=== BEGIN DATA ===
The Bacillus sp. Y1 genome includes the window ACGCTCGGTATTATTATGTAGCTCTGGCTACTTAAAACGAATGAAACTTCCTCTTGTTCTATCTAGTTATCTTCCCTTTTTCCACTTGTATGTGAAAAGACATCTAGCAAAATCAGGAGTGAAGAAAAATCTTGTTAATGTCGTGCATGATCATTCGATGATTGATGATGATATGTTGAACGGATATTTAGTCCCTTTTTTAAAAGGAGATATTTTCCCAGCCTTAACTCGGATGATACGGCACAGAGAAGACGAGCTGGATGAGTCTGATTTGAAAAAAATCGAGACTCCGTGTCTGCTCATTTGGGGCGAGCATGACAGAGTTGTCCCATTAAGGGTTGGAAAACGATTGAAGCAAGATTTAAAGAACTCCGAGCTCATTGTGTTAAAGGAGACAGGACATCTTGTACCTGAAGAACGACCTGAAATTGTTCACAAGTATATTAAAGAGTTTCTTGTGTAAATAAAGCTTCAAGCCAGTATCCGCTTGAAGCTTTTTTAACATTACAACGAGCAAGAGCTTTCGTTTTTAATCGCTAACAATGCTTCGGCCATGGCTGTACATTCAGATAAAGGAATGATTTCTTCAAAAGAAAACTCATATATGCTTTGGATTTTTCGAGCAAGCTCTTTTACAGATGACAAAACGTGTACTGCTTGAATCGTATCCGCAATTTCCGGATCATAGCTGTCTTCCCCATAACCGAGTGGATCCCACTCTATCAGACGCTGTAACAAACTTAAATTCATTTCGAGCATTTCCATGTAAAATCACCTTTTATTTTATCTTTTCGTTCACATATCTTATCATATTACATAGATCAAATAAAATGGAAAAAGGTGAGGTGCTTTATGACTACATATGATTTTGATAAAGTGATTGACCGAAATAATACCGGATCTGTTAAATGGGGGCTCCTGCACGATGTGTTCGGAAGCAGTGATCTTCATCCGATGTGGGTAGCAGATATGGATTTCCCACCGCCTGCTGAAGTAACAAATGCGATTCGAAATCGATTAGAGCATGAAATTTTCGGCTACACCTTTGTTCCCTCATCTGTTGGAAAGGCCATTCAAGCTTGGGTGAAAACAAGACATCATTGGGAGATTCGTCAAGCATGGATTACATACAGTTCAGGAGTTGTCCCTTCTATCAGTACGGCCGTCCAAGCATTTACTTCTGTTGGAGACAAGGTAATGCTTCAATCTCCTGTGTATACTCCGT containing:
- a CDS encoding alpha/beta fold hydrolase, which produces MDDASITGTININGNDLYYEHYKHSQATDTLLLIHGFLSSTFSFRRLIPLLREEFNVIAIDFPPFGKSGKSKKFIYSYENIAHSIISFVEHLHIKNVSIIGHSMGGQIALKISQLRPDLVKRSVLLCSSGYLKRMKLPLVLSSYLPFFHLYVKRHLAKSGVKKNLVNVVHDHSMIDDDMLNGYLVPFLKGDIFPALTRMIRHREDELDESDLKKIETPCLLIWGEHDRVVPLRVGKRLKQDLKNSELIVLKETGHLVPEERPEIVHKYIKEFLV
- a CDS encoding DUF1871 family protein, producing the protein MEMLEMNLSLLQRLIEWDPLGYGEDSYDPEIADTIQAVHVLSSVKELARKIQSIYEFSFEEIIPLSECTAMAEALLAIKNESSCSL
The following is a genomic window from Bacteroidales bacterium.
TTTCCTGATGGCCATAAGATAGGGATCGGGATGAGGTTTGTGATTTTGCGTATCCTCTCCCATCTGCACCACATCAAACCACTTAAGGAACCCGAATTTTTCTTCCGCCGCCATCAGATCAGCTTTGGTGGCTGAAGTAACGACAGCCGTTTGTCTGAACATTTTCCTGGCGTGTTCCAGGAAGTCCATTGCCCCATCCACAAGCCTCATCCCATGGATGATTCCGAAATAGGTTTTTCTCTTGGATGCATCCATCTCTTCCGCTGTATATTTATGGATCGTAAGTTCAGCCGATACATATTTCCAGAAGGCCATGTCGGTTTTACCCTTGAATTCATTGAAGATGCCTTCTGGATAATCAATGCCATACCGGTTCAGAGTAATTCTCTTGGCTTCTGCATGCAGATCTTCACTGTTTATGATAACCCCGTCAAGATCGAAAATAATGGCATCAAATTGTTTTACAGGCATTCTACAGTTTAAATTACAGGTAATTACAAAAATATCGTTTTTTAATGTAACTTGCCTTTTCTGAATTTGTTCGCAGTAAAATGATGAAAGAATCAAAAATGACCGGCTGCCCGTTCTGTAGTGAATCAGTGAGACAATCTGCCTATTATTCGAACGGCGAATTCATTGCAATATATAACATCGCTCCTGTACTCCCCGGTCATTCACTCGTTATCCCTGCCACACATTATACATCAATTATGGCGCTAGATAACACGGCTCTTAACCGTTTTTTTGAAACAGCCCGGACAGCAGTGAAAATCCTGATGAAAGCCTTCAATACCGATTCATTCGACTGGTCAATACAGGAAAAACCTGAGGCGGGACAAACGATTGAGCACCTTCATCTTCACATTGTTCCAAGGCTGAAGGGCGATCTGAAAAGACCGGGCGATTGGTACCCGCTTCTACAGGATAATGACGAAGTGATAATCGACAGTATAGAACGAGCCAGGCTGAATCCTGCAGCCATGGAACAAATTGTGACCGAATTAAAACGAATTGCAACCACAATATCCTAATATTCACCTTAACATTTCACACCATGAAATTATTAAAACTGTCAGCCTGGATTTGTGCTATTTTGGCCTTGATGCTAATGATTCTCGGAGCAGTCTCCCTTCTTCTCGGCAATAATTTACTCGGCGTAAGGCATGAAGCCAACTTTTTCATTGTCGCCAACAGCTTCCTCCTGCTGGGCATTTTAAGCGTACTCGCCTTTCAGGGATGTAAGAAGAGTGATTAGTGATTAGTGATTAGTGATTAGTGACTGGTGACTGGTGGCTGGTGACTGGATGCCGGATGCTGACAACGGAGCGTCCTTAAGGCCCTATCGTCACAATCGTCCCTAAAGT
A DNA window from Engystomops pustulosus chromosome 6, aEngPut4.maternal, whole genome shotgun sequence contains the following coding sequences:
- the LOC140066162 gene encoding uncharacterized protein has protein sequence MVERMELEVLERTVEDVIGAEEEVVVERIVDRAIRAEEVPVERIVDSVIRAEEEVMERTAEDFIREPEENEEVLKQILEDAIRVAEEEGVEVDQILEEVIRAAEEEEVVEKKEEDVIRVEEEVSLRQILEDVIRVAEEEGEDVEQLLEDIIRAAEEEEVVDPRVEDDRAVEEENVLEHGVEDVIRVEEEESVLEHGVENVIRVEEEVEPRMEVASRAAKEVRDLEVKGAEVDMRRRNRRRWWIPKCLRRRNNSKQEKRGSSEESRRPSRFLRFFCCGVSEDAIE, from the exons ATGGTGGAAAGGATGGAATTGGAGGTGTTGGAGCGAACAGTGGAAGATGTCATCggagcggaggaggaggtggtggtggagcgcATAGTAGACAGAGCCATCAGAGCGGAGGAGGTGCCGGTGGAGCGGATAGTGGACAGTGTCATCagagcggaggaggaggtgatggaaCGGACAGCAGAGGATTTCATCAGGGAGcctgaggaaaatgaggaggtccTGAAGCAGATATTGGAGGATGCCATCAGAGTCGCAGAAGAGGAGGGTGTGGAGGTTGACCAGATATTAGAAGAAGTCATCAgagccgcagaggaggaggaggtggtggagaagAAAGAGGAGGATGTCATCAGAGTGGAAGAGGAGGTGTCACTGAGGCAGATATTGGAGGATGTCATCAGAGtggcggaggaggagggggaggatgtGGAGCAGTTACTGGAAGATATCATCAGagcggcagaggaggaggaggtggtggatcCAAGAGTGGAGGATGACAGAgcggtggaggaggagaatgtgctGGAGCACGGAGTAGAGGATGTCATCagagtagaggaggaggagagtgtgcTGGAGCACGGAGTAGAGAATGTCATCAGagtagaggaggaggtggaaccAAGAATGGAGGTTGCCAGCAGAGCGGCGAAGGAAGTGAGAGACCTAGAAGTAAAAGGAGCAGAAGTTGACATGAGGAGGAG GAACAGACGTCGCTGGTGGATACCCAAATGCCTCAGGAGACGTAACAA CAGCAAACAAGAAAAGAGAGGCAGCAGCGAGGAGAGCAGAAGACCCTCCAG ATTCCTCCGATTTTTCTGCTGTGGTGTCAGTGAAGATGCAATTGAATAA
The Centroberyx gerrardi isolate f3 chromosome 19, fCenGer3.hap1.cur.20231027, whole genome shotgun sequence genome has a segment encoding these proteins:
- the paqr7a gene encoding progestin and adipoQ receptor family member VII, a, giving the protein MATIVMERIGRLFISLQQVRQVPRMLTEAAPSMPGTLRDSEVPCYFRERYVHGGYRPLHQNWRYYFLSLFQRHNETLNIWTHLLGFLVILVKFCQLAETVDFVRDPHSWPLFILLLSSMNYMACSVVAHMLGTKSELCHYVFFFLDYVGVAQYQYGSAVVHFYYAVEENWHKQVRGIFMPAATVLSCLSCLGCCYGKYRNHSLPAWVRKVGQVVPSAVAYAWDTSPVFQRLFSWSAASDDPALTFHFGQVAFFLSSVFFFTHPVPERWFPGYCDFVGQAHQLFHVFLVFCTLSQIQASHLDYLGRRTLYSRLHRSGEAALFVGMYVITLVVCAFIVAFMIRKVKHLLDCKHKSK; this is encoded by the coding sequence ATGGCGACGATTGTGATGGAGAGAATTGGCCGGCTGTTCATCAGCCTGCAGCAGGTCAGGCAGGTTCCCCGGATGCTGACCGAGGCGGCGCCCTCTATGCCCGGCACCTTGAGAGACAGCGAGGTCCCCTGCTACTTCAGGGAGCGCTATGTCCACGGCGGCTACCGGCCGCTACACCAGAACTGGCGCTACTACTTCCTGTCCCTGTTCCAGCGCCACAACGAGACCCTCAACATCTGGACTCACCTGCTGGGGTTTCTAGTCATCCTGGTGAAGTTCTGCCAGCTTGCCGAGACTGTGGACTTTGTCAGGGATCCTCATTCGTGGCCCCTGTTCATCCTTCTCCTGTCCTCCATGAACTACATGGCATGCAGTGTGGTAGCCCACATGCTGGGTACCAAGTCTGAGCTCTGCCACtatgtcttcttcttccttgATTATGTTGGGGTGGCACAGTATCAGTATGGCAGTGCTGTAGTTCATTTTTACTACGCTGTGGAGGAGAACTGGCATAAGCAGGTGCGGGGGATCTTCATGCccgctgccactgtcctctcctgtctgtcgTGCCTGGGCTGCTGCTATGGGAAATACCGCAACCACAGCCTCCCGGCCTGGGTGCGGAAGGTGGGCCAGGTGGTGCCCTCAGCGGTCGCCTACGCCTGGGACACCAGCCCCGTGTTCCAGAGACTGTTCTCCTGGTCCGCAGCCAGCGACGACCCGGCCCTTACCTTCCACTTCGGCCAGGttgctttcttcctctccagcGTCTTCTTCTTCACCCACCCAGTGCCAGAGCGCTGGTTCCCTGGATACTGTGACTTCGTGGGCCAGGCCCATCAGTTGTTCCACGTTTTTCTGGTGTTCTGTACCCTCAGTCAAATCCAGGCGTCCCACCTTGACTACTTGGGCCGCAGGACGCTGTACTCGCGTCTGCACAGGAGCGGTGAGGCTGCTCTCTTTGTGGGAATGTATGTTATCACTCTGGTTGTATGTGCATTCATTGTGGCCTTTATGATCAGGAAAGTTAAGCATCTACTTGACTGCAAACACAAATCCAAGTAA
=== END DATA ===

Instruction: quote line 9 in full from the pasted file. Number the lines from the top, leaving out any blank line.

- the paqr7a gene encoding progestin and adipoQ receptor family member VII, a, giving the protein MATIVMERIGRLFISLQQVRQVPRMLTEAAPSMPGTLRDSEVPCYFRERYVHGGYRPLHQNWRYYFLSLFQRHNETLNIWTHLLGFLVILVKFCQLAETVDFVRDPHSWPLFILLLSSMNYMACSVVAHMLGTKSELCHYVFFFLDYVGVAQYQYGSAVVHFYYAVEENWHKQVRGIFMPAATVLSCLSCLGCCYGKYRNHSLPAWVRKVGQVVPSAVAYAWDTSPVFQRLFSWSAASDDPALTFHFGQVAFFLSSVFFFTHPVPERWFPGYCDFVGQAHQLFHVFLVFCTLSQIQASHLDYLGRRTLYSRLHRSGEAALFVGMYVITLVVCAFIVAFMIRKVKHLLDCKHKSK; this is encoded by the coding sequence ATGGCGACGATTGTGATGGAGAGAATTGGCCGGCTGTTCATCAGCCTGCAGCAGGTCAGGCAGGTTCCCCGGATGCTGACCGAGGCGGCGCCCTCTATGCCCGGCACCTTGAGAGACAGCGAGGTCCCCTGCTACTTCAGGGAGCGCTATGTCCACGGCGGCTACCGGCCGCTACACCAGAACTGGCGCTACTACTTCCTGTCCCTGTTCCAGCGCCACAACGAGACCCTCAACATCTGGACTCACCTGCTGGGGTTTCTAGTCATCCTGGTGAAGTTCTGCCAGCTTGCCGAGACTGTGGACTTTGTCAGGGATCCTCATTCGTGGCCCCTGTTCATCCTTCTCCTGTCCTCCATGAACTACATGGCATGCAGTGTGGTAGCCCACATGCTGGGTACCAAGTCTGAGCTCTGCCACtatgtcttcttcttccttgATTATGTTGGGGTGGCACAGTATCAGTATGGCAGTGCTGTAGTTCATTTTTACTACGCTGTGGAGGAGAACTGGCATAAGCAGGTGCGGGGGATCTTCATGCccgctgccactgtcctctcctgtctgtcgTGCCTGGGCTGCTGCTATGGGAAATACCGCAACCACAGCCTCCCGGCCTGGGTGCGGAAGGTGGGCCAGGTGGTGCCCTCAGCGGTCGCCTACGCCTGGGACACCAGCCCCGTGTTCCAGAGACTGTTCTCCTGGTCCGCAGCCAGCGACGACCCGGCCCTTACCTTCCACTTCGGCCAGGttgctttcttcctctccagcGTCTTCTTCTTCACCCACCCAGTGCCAGAGCGCTGGTTCCCTGGATACTGTGACTTCGTGGGCCAGGCCCATCAGTTGTTCCACGTTTTTCTGGTGTTCTGTACCCTCAGTCAAATCCAGGCGTCCCACCTTGACTACTTGGGCCGCAGGACGCTGTACTCGCGTCTGCACAGGAGCGGTGAGGCTGCTCTCTTTGTGGGAATGTATGTTATCACTCTGGTTGTATGTGCATTCATTGTGGCCTTTATGATCAGGAAAGTTAAGCATCTACTTGACTGCAAACACAAATCCAAGTAA